Pozzolona during manufacturing consumes lot of hydration heat and forms cementious gel. Reduced heat of hydration leads to lesser shrinkage cracks. An additional gel formation leads to lesser pores in concrete or mortar. It also minimizes problem of leaching and efflorescence.

The Cement Industry Structure

Presently the total installed capacity of Indian Cement Industry is more than 175 mn tones per annum, with a production around 168 mn tones . The whole cement industry can be divided into Major cement plants and Mini cement plants.

Major Cement Plants:

Plants : 140 Typical installed capacity Per plant : Above 1.5 mntpa Total installed capacity : 170 mntpa Production 07-08: 161 mntpa All India reach through multiple plants Export to Bangladesh, Nepal, Sri Lanka, UAE and Mauritius Strong marketing network, tie-ups with customers, contractors Wide spread distribution network . Sales primarily through the dealer channel


Mini Cement Plants:

Nearly 300 plants & Located in Gujarat, Rajasthan, MP mainly Typical capacity < 200 tpd Installed capacity around 9 mn. Tones Production around : 6.2 mn tones Mini plants were meant to tap scattered limestone reserves. However most set up in AP Most use vertical kiln technology Production cost / tonne - Rs. 1,000 to 1,400 Presence of these plants limited to the state Infrastructural facilities not the best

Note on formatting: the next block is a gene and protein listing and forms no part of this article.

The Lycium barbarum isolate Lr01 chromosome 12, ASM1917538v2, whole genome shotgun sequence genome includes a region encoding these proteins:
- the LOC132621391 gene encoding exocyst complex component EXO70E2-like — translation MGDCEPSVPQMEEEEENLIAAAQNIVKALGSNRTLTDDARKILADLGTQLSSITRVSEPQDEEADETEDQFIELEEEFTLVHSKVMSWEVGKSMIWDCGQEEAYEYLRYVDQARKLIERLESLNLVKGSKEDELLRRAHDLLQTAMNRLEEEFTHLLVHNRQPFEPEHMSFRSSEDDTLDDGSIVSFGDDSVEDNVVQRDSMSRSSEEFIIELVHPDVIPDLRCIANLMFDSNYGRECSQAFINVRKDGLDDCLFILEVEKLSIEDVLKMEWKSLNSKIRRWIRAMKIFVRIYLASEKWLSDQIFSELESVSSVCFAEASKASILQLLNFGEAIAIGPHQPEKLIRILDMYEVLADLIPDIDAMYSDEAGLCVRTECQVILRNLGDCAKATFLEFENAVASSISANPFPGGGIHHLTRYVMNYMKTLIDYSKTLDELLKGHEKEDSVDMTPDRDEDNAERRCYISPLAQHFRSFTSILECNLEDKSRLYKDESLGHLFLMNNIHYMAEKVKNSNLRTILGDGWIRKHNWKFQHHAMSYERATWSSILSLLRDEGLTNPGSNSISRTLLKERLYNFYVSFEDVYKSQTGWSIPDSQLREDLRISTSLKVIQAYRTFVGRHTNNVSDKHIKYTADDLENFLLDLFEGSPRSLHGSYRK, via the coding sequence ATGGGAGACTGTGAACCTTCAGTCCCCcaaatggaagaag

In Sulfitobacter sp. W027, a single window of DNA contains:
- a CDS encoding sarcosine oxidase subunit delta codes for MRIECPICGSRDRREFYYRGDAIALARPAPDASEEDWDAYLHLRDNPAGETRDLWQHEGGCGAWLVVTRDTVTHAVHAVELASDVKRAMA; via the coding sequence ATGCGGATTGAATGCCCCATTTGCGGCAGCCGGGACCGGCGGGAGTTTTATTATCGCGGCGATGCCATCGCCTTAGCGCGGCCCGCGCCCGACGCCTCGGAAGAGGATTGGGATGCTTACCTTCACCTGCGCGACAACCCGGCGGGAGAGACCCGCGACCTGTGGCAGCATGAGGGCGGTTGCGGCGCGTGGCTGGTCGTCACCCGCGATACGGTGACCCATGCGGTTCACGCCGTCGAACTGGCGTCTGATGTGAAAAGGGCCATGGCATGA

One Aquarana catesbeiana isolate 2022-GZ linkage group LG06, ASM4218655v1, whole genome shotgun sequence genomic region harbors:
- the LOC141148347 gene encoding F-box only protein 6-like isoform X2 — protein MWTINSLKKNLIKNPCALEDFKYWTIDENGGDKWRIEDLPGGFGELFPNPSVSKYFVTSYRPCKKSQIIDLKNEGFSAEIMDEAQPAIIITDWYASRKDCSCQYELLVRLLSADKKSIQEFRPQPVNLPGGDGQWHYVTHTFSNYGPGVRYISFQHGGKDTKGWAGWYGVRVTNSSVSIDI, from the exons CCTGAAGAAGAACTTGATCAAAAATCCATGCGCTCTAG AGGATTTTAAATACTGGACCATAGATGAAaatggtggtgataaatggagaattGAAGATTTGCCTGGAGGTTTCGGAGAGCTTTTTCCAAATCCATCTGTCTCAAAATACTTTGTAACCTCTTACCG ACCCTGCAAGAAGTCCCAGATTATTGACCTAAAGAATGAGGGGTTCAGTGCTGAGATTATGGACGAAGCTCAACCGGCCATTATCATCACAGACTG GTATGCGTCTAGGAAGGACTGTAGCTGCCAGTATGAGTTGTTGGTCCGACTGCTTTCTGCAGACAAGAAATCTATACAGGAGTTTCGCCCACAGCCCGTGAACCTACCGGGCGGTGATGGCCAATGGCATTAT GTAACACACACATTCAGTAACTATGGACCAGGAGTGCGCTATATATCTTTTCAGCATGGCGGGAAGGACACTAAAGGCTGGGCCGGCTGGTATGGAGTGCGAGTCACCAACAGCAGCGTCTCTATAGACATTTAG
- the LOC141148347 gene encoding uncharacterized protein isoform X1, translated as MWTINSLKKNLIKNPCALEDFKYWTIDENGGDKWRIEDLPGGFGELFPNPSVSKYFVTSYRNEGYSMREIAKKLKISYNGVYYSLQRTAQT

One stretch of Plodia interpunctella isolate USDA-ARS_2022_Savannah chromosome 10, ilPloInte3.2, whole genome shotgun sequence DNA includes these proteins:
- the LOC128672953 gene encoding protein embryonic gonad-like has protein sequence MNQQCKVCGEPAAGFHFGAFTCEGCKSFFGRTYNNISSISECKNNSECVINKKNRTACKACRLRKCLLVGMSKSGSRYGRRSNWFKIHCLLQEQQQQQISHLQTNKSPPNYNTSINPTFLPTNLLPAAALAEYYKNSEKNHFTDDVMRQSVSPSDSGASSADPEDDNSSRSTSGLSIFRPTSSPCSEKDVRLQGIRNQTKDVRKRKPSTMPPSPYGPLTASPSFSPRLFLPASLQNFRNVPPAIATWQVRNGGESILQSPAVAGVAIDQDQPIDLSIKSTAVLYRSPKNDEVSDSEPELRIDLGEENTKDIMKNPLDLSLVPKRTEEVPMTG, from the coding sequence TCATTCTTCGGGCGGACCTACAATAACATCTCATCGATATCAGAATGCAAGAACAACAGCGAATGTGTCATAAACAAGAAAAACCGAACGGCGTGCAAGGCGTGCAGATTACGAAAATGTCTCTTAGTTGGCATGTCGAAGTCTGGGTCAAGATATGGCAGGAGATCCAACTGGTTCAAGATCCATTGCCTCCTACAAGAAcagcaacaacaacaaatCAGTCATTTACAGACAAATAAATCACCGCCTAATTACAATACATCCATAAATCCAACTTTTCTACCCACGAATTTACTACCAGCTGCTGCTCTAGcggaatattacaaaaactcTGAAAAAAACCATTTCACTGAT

Regional division

The Indian cement industry has to be viewed in terms of five regions: North (Punjab, Delhi, Haryana, Himachal Pradesh, Rajasthan, Chandigarh, J&K and Uttranchal); West (Maharashtra and Gujarat); South (Tamil Nadu, Andhra Pradesh, Karnataka, Kerala, Pondicherry, Andaman & Nicobar and Goa); East (Bihar, Orissa, West Bengal, Assam, Meghalaya, Jharkhand and Chhattisgarh); and Central (Uttar Pradesh and Madhya Pradesh).